It may look like winter outside today, but this week's forecast might have us forgetting what month we are in.
The normal high for Western Manitoba this time of year is -4 degrees. According to Environment Canada, daytime highs in the southwest part of Manitoba this week will stay warmer than that each day. In fact, beginning Tuesday, temperatures should hit zero degrees every day this week until Saturday.
"We have the placement of various low-pressure and high-pressure areas going to allow warm air to get into southern Manitoba," explains meteorologist Natalie Hasell. "And we see some very warm temperatures, especially by the end of the week."
The area could received about two centimetres of snow Monday night. Then Tuesday, the snow should end and the air warm up to a high of +2 degrees. Wednesday's high is zero and Hasell cautions that there is a chance of more precipitation Wednesday night. After a daytime high of +1 on Thursday, Environment Canada is calling for 9 degrees on Friday.
"I think this is a little too optimistic," admits Hasell.
She says if we still have snow on the ground on Friday, it will be really hard to climb above five degrees that day. And, considering daytime highs do not exceed +2 before Friday, yet overnight lows stay below the freezing mark, Hasell says that will make it tough to melt a lot of snow before Friday.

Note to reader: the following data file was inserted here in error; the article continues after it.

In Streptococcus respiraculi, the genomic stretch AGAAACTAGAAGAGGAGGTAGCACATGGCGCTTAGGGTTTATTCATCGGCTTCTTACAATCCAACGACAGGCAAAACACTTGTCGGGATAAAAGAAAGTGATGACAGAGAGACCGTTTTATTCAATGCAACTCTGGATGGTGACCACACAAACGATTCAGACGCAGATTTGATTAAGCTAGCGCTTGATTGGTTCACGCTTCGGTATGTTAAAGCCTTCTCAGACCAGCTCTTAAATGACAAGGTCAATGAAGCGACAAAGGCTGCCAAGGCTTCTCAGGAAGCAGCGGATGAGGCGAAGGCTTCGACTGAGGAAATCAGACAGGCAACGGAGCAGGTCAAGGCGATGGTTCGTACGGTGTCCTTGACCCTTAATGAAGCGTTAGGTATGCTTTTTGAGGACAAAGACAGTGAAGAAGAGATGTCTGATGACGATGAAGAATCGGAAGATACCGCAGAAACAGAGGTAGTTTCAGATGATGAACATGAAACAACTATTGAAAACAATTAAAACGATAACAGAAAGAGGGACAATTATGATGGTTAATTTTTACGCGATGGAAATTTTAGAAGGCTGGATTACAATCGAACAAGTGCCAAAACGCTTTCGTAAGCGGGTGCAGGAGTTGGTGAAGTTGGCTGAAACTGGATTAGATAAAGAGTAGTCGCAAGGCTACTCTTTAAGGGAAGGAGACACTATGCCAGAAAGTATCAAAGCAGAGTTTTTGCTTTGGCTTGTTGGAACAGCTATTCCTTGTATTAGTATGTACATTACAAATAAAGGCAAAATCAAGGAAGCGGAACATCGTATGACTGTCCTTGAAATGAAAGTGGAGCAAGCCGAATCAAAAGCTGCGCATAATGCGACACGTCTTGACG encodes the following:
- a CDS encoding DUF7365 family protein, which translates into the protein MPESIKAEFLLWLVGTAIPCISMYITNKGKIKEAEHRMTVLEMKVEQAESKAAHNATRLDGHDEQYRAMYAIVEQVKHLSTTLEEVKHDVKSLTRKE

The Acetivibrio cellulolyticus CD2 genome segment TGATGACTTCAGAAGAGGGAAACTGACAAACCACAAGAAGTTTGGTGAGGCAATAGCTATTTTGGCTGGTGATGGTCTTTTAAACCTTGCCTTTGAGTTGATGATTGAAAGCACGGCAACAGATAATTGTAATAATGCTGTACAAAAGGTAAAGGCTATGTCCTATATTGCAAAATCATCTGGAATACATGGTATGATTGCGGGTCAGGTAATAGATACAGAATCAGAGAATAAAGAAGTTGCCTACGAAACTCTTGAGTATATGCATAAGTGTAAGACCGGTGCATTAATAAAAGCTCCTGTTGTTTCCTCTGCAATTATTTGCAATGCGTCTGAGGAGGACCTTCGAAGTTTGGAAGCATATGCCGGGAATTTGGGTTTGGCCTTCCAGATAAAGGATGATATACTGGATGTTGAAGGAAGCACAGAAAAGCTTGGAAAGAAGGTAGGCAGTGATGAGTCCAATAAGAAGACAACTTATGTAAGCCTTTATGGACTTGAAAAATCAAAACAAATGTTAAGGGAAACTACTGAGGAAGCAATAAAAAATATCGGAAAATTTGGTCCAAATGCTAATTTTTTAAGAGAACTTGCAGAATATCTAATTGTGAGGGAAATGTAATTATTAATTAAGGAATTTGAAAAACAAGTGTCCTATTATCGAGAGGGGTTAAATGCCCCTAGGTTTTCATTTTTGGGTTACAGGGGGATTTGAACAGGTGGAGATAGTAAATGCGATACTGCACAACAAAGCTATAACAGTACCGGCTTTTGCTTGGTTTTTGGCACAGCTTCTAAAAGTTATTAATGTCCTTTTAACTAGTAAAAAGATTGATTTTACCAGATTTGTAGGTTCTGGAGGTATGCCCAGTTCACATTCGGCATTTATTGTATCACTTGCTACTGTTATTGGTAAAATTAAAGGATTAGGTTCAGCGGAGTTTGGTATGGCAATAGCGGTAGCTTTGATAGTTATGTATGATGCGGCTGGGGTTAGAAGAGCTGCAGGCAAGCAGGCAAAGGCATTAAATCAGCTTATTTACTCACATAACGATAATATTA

Having said that, with enough snowmelt, Hasell says nine degrees is within the realm of possibility for Friday. Should that happen, The Westman region would creep ever so close to the record high temperature on November 25th of 11.1 in Brandon in 1962.
Temperatures will peak on Friday and then return closer to normal on Saturday when the daytime high is -2. For Sunday, you can expect a mainly sunny sky and -7 degrees.
Hasell says there is not much wind in the forecast for this week, which should help prevent roads from turning icy when snow blows across. However, she notes the freeze-thaw cycle this week could be enough to create icy conditions. Also, any snow that falls tonight might quickly melt tomorrow, causing things to get slick.